Muslim families express why they are determined to return to Al Noor mosque one week after 50 members of the community were killed in a terror attack.
Matt Connellan reports from Christchurch, New Zealand
Members of Christchurch’s Islamic community stood at the gate to Al Noor mosque - word had spread quickly that it was about to be re-opened.
They were eager to pray, and eager to pay their respects to the 42 of their own who were gunned down in cold blood there just eight days ago.
Mosque officials moved quickly to ensure only 15 people entered at a time.
Husbands could accompany wives, and whole families could proceed together.
Those who were leaving Christchurch were also given priority.
Members of the media were invited to join the groups, but on the strict proviso that no pictures or video were taken inside the mosque.
SBS News was in a group with another member of the media and a number of local worshippers.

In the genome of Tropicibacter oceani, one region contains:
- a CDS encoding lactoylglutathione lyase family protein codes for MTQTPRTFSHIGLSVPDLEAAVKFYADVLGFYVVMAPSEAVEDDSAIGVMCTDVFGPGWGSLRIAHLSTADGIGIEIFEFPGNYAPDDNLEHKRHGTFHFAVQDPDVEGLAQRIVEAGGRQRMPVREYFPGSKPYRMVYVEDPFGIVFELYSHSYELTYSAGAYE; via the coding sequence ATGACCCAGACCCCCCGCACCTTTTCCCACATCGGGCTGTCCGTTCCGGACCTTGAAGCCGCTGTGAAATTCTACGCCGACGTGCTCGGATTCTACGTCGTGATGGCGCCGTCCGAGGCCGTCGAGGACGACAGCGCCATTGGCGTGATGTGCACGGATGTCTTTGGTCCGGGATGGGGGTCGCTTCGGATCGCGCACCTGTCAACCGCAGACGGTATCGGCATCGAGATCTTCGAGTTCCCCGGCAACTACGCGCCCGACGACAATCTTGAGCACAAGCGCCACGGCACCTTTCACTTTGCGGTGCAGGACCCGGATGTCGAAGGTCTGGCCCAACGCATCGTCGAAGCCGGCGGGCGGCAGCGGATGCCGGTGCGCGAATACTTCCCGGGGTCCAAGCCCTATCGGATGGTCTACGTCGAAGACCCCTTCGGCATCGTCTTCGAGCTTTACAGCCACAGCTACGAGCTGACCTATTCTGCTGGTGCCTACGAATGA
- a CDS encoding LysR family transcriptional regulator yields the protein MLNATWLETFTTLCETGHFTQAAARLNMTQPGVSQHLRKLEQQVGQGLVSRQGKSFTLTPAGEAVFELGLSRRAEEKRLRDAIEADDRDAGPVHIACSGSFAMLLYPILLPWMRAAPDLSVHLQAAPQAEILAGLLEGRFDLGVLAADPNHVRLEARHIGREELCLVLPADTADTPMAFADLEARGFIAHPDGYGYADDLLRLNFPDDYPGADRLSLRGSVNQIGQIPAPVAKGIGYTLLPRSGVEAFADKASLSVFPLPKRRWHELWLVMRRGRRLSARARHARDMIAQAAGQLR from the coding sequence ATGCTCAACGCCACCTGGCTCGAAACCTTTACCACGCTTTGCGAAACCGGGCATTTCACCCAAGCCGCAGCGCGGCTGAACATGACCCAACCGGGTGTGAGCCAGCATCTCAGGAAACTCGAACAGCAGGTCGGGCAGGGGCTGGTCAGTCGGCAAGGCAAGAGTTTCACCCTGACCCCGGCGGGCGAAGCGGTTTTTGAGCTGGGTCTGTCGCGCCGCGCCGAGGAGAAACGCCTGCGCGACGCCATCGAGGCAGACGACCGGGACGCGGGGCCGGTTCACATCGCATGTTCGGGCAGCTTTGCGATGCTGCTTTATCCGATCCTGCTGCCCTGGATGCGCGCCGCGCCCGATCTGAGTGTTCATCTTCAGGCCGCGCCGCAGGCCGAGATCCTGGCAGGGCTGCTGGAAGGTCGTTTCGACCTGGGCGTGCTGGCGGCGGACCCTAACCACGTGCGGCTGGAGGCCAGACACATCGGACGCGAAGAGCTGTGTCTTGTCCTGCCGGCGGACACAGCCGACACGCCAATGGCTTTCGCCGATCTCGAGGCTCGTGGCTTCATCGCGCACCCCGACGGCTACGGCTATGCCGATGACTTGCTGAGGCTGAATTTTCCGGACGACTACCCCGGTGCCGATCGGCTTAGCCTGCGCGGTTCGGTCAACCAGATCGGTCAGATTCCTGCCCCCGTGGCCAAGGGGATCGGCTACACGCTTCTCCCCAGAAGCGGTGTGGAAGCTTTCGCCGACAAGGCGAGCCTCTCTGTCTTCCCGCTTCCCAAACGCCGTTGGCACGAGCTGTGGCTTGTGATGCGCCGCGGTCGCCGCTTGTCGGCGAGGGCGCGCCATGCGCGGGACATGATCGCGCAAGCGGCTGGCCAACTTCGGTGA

We took off our shoes and headed for the doorway.
It looked familiar, of course it did.
The interior smelled of fresh paint and the floors had been covered. Do not open doors that are closed, we were told.
The men headed to the front right hand corner of the small room, the women to the left.
One man later told me that prayers at the mosque carry more weight than prayers done at home - which is why members of the community were so eager to be able to return, even after the horror they witnessed eight days ago.
The five minutes passed quickly and we were ushered out quietly.
The interior work that had been done was to get the mosque back into working order.
Members of the community told me that how it looked wasn’t important.
The most important thing for them was having the Al Noor mosque back at all.